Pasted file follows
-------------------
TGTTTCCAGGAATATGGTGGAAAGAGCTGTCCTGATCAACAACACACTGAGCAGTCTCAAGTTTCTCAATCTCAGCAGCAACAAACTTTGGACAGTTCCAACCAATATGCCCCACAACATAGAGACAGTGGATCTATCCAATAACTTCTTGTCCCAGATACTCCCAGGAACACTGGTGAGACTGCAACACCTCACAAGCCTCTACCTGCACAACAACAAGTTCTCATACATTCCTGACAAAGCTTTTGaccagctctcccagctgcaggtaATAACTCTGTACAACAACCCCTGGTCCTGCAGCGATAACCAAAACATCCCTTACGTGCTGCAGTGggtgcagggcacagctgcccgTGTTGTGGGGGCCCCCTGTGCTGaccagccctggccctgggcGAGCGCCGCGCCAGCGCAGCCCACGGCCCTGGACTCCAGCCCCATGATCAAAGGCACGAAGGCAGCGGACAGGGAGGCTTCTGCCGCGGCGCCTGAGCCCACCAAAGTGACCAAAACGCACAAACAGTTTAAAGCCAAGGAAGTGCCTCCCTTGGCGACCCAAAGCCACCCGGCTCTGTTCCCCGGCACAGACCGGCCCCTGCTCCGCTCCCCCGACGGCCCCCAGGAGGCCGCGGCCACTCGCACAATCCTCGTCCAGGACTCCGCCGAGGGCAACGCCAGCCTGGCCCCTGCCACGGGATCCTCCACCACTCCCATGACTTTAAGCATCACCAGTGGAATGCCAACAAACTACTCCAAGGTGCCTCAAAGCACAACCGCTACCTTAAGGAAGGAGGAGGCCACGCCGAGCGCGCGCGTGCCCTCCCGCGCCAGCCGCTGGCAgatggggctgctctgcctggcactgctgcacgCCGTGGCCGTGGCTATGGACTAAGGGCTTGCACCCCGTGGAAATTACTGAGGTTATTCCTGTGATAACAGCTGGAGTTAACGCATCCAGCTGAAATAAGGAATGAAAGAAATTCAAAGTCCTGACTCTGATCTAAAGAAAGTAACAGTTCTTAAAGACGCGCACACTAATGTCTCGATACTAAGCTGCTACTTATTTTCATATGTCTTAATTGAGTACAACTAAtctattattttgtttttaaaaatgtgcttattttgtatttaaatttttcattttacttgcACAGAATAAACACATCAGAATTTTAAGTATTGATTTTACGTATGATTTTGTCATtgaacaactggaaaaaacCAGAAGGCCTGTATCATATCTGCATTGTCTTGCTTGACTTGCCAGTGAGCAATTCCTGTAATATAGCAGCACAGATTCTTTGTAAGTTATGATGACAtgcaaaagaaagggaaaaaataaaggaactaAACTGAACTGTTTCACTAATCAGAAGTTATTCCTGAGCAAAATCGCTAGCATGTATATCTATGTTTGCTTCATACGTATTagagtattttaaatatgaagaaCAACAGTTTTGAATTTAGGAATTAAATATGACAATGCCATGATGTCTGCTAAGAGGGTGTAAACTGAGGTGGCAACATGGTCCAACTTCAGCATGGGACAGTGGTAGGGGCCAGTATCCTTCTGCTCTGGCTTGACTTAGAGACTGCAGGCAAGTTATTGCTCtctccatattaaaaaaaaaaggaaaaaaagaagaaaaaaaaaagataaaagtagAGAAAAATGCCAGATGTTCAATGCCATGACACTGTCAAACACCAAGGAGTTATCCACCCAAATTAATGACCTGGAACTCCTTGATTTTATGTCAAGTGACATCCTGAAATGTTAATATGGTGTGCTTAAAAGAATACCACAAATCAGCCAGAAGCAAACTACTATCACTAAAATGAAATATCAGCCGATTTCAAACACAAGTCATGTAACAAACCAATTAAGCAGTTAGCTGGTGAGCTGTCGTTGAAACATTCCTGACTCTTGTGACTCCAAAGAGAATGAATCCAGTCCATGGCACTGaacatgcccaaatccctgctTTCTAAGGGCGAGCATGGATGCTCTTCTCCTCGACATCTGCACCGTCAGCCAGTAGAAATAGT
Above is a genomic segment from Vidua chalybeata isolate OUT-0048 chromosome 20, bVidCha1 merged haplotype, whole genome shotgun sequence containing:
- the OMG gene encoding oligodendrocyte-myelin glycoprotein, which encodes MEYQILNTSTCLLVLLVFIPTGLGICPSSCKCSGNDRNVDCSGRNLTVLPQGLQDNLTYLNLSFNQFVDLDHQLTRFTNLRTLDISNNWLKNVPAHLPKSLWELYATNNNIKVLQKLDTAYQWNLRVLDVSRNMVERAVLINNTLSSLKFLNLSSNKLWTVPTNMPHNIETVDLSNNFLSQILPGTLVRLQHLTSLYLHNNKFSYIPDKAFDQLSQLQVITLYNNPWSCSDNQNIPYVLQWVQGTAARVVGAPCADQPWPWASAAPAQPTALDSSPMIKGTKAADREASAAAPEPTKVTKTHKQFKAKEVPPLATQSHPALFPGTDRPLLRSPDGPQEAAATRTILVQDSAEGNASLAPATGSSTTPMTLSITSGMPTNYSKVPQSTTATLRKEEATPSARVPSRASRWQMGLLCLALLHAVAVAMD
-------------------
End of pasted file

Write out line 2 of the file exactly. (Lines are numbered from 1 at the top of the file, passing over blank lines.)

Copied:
Above is a genomic segment from Vidua chalybeata isolate OUT-0048 chromosome 20, bVidCha1 merged haplotype, whole genome shotgun sequence containing: